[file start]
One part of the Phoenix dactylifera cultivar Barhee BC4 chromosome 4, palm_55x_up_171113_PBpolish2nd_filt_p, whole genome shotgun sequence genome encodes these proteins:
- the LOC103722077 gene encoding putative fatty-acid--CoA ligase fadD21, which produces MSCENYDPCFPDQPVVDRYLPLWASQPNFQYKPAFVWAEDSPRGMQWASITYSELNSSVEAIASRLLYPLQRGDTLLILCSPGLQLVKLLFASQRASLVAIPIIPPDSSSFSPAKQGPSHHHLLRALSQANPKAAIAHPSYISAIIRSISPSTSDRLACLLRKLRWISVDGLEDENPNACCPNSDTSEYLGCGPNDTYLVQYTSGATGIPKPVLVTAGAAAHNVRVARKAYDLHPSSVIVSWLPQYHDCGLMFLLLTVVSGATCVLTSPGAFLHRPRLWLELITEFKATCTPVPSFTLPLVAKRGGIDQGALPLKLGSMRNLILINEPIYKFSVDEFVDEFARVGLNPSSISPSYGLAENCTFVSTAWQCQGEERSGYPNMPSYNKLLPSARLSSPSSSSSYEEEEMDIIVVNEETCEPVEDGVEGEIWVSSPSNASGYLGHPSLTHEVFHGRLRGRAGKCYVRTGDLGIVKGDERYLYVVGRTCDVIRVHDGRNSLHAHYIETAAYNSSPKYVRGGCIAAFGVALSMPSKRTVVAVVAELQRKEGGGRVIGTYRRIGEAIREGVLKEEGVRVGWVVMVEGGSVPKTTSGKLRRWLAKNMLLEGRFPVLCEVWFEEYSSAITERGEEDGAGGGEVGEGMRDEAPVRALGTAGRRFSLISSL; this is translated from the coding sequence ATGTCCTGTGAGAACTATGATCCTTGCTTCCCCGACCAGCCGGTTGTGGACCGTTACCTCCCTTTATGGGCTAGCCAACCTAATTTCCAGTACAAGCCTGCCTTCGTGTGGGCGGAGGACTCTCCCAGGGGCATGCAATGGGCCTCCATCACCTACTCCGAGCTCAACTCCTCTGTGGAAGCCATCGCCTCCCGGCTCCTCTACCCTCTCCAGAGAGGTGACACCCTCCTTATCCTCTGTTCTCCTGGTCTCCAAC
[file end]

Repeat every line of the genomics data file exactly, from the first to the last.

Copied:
One part of the Phoenix dactylifera cultivar Barhee BC4 chromosome 4, palm_55x_up_171113_PBpolish2nd_filt_p, whole genome shotgun sequence genome encodes these proteins:
- the LOC103722077 gene encoding putative fatty-acid--CoA ligase fadD21, which produces MSCENYDPCFPDQPVVDRYLPLWASQPNFQYKPAFVWAEDSPRGMQWASITYSELNSSVEAIASRLLYPLQRGDTLLILCSPGLQLVKLLFASQRASLVAIPIIPPDSSSFSPAKQGPSHHHLLRALSQANPKAAIAHPSYISAIIRSISPSTSDRLACLLRKLRWISVDGLEDENPNACCPNSDTSEYLGCGPNDTYLVQYTSGATGIPKPVLVTAGAAAHNVRVARKAYDLHPSSVIVSWLPQYHDCGLMFLLLTVVSGATCVLTSPGAFLHRPRLWLELITEFKATCTPVPSFTLPLVAKRGGIDQGALPLKLGSMRNLILINEPIYKFSVDEFVDEFARVGLNPSSISPSYGLAENCTFVSTAWQCQGEERSGYPNMPSYNKLLPSARLSSPSSSSSYEEEEMDIIVVNEETCEPVEDGVEGEIWVSSPSNASGYLGHPSLTHEVFHGRLRGRAGKCYVRTGDLGIVKGDERYLYVVGRTCDVIRVHDGRNSLHAHYIETAAYNSSPKYVRGGCIAAFGVALSMPSKRTVVAVVAELQRKEGGGRVIGTYRRIGEAIREGVLKEEGVRVGWVVMVEGGSVPKTTSGKLRRWLAKNMLLEGRFPVLCEVWFEEYSSAITERGEEDGAGGGEVGEGMRDEAPVRALGTAGRRFSLISSL; this is translated from the coding sequence ATGTCCTGTGAGAACTATGATCCTTGCTTCCCCGACCAGCCGGTTGTGGACCGTTACCTCCCTTTATGGGCTAGCCAACCTAATTTCCAGTACAAGCCTGCCTTCGTGTGGGCGGAGGACTCTCCCAGGGGCATGCAATGGGCCTCCATCACCTACTCCGAGCTCAACTCCTCTGTGGAAGCCATCGCCTCCCGGCTCCTCTACCCTCTCCAGAGAGGTGACACCCTCCTTATCCTCTGTTCTCCTGGTCTCCAAC